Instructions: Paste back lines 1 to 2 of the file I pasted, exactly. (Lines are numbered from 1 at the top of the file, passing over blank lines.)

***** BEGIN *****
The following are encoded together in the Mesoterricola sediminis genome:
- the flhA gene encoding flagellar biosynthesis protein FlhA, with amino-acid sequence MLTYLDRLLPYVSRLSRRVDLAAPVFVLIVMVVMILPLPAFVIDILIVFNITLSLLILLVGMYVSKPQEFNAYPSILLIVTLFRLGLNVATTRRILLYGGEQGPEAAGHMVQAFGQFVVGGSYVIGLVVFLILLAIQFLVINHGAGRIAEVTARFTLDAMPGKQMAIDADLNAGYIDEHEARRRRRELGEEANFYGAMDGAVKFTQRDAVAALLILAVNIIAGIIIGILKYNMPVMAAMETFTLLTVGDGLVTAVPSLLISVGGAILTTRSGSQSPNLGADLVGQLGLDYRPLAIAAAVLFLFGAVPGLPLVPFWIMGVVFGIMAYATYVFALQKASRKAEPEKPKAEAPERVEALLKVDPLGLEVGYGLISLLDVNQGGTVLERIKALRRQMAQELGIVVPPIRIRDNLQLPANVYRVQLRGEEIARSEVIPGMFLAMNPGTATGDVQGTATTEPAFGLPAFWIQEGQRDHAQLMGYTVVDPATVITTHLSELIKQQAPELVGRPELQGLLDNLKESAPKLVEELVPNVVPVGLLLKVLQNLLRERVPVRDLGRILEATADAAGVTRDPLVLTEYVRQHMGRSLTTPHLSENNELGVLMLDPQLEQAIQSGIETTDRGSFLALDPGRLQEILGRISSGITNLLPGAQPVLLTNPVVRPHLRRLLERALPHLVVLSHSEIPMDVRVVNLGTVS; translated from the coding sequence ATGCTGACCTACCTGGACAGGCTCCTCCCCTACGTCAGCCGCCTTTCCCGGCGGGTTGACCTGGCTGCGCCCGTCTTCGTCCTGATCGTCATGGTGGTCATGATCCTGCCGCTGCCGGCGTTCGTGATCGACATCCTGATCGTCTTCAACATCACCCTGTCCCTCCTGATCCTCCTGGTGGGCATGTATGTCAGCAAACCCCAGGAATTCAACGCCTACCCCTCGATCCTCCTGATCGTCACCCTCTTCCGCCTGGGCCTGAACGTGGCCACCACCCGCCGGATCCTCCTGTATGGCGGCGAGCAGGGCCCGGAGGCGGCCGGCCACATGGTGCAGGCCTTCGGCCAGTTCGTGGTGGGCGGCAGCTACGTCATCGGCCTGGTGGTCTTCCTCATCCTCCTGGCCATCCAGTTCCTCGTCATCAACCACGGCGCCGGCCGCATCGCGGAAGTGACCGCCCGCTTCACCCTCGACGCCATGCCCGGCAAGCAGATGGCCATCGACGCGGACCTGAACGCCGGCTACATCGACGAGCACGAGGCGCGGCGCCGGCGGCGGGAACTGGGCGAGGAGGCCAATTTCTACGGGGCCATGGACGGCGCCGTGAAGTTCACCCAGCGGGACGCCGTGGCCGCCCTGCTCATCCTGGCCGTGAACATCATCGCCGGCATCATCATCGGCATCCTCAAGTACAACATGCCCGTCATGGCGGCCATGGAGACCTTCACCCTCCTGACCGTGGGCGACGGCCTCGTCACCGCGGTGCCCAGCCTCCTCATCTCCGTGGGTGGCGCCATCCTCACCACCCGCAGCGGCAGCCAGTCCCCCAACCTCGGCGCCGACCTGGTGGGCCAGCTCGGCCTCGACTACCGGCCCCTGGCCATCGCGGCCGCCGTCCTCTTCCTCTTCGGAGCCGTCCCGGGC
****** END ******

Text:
The following are encoded together in the Mesoterricola sediminis genome:
- the flhA gene encoding flagellar biosynthesis protein FlhA, with amino-acid sequence MLTYLDRLLPYVSRLSRRVDLAAPVFVLIVMVVMILPLPAFVIDILIVFNITLSLLILLVGMYVSKPQEFNAYPSILLIVTLFRLGLNVATTRRILLYGGEQGPEAAGHMVQAFGQFVVGGSYVIGLVVFLILLAIQFLVINHGAGRIAEVTARFTLDAMPGKQMAIDADLNAGYIDEHEARRRRRELGEEANFYGAMDGAVKFTQRDAVAALLILAVNIIAGIIIGILKYNMPVMAAMETFTLLTVGDGLVTAVPSLLISVGGAILTTRSGSQSPNLGADLVGQLGLDYRPLAIAAAVLFLFGAVPGLPLVPFWIMGVVFGIMAYATYVFALQKASRKAEPEKPKAEAPERVEALLKVDPLGLEVGYGLISLLDVNQGGTVLERIKALRRQMAQELGIVVPPIRIRDNLQLPANVYRVQLRGEEIARSEVIPGMFLAMNPGTATGDVQGTATTEPAFGLPAFWIQEGQRDHAQLMGYTVVDPATVITTHLSELIKQQAPELVGRPELQGLLDNLKESAPKLVEELVPNVVPVGLLLKVLQNLLRERVPVRDLGRILEATADAAGVTRDPLVLTEYVRQHMGRSLTTPHLSENNELGVLMLDPQLEQAIQSGIETTDRGSFLALDPGRLQEILGRISSGITNLLPGAQPVLLTNPVVRPHLRRLLERALPHLVVLSHSEIPMDVRVVNLGTVS; translated from the coding sequence ATGCTGACCTACCTGGACAGGCTCCTCCCCTACGTCAGCCGCCTTTCCCGGCGGGTTGACCTGGCTGCGCCCGTCTTCGTCCTGATCGTCATGGTGGTCATGATCCTGCCGCTGCCGGCGTTCGTGATCGACATCCTGATCGTCTTCAACATCACCCTGTCCCTCCTGATCCTCCTGGTGGGCATGTATGTCAGCAAACCCCAGGAATTCAACGCCTACCCCTCGATCCTCCTGATCGTCACCCTCTTCCGCCTGGGCCTGAACGTGGCCACCACCCGCCGGATCCTCCTGTATGGCGGCGAGCAGGGCCCGGAGGCGGCCGGCCACATGGTGCAGGCCTTCGGCCAGTTCGTGGTGGGCGGCAGCTACGTCATCGGCCTGGTGGTCTTCCTCATCCTCCTGGCCATCCAGTTCCTCGTCATCAACCACGGCGCCGGCCGCATCGCGGAAGTGACCGCCCGCTTCACCCTCGACGCCATGCCCGGCAAGCAGATGGCCATCGACGCGGACCTGAACGCCGGCTACATCGACGAGCACGAGGCGCGGCGCCGGCGGCGGGAACTGGGCGAGGAGGCCAATTTCTACGGGGCCATGGACGGCGCCGTGAAGTTCACCCAGCGGGACGCCGTGGCCGCCCTGCTCATCCTGGCCGTGAACATCATCGCCGGCATCATCATCGGCATCCTCAAGTACAACATGCCCGTCATGGCGGCCATGGAGACCTTCACCCTCCTGACCGTGGGCGACGGCCTCGTCACCGCGGTGCCCAGCCTCCTCATCTCCGTGGGTGGCGCCATCCTCACCACCCGCAGCGGCAGCCAGTCCCCCAACCTCGGCGCCGACCTGGTGGGCCAGCTCGGCCTCGACTACCGGCCCCTGGCCATCGCGGCCGCCGTCCTCTTCCTCTTCGGAGCCGTCCCGGGC